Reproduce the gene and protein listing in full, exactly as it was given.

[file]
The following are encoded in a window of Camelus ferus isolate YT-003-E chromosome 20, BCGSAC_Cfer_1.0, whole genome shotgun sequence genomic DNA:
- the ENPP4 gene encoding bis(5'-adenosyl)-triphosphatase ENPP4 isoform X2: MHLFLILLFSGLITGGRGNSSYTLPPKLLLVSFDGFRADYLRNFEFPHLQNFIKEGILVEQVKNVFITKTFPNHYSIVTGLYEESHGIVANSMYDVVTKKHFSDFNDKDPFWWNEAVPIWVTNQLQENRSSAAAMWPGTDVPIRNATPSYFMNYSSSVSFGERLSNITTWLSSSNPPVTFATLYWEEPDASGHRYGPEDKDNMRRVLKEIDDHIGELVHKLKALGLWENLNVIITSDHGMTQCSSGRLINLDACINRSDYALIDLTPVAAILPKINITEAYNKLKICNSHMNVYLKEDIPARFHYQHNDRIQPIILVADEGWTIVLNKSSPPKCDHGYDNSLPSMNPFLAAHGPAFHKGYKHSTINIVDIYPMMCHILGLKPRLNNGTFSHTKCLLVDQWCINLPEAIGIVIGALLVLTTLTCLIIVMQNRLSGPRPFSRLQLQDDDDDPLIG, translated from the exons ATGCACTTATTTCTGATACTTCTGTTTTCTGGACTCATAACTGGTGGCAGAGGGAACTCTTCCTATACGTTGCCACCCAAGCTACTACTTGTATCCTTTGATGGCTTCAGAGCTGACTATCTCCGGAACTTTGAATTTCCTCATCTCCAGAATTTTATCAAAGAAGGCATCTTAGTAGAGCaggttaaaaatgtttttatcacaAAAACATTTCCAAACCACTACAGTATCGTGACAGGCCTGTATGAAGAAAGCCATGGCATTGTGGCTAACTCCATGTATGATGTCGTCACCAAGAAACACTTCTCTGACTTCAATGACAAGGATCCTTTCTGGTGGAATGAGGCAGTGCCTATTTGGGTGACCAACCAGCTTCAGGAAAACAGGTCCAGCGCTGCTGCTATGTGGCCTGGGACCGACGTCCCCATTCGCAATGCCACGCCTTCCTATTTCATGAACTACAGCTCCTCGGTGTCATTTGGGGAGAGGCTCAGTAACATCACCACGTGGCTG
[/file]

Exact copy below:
The following are encoded in a window of Camelus ferus isolate YT-003-E chromosome 20, BCGSAC_Cfer_1.0, whole genome shotgun sequence genomic DNA:
- the ENPP4 gene encoding bis(5'-adenosyl)-triphosphatase ENPP4 isoform X2: MHLFLILLFSGLITGGRGNSSYTLPPKLLLVSFDGFRADYLRNFEFPHLQNFIKEGILVEQVKNVFITKTFPNHYSIVTGLYEESHGIVANSMYDVVTKKHFSDFNDKDPFWWNEAVPIWVTNQLQENRSSAAAMWPGTDVPIRNATPSYFMNYSSSVSFGERLSNITTWLSSSNPPVTFATLYWEEPDASGHRYGPEDKDNMRRVLKEIDDHIGELVHKLKALGLWENLNVIITSDHGMTQCSSGRLINLDACINRSDYALIDLTPVAAILPKINITEAYNKLKICNSHMNVYLKEDIPARFHYQHNDRIQPIILVADEGWTIVLNKSSPPKCDHGYDNSLPSMNPFLAAHGPAFHKGYKHSTINIVDIYPMMCHILGLKPRLNNGTFSHTKCLLVDQWCINLPEAIGIVIGALLVLTTLTCLIIVMQNRLSGPRPFSRLQLQDDDDDPLIG, translated from the exons ATGCACTTATTTCTGATACTTCTGTTTTCTGGACTCATAACTGGTGGCAGAGGGAACTCTTCCTATACGTTGCCACCCAAGCTACTACTTGTATCCTTTGATGGCTTCAGAGCTGACTATCTCCGGAACTTTGAATTTCCTCATCTCCAGAATTTTATCAAAGAAGGCATCTTAGTAGAGCaggttaaaaatgtttttatcacaAAAACATTTCCAAACCACTACAGTATCGTGACAGGCCTGTATGAAGAAAGCCATGGCATTGTGGCTAACTCCATGTATGATGTCGTCACCAAGAAACACTTCTCTGACTTCAATGACAAGGATCCTTTCTGGTGGAATGAGGCAGTGCCTATTTGGGTGACCAACCAGCTTCAGGAAAACAGGTCCAGCGCTGCTGCTATGTGGCCTGGGACCGACGTCCCCATTCGCAATGCCACGCCTTCCTATTTCATGAACTACAGCTCCTCGGTGTCATTTGGGGAGAGGCTCAGTAACATCACCACGTGGCTG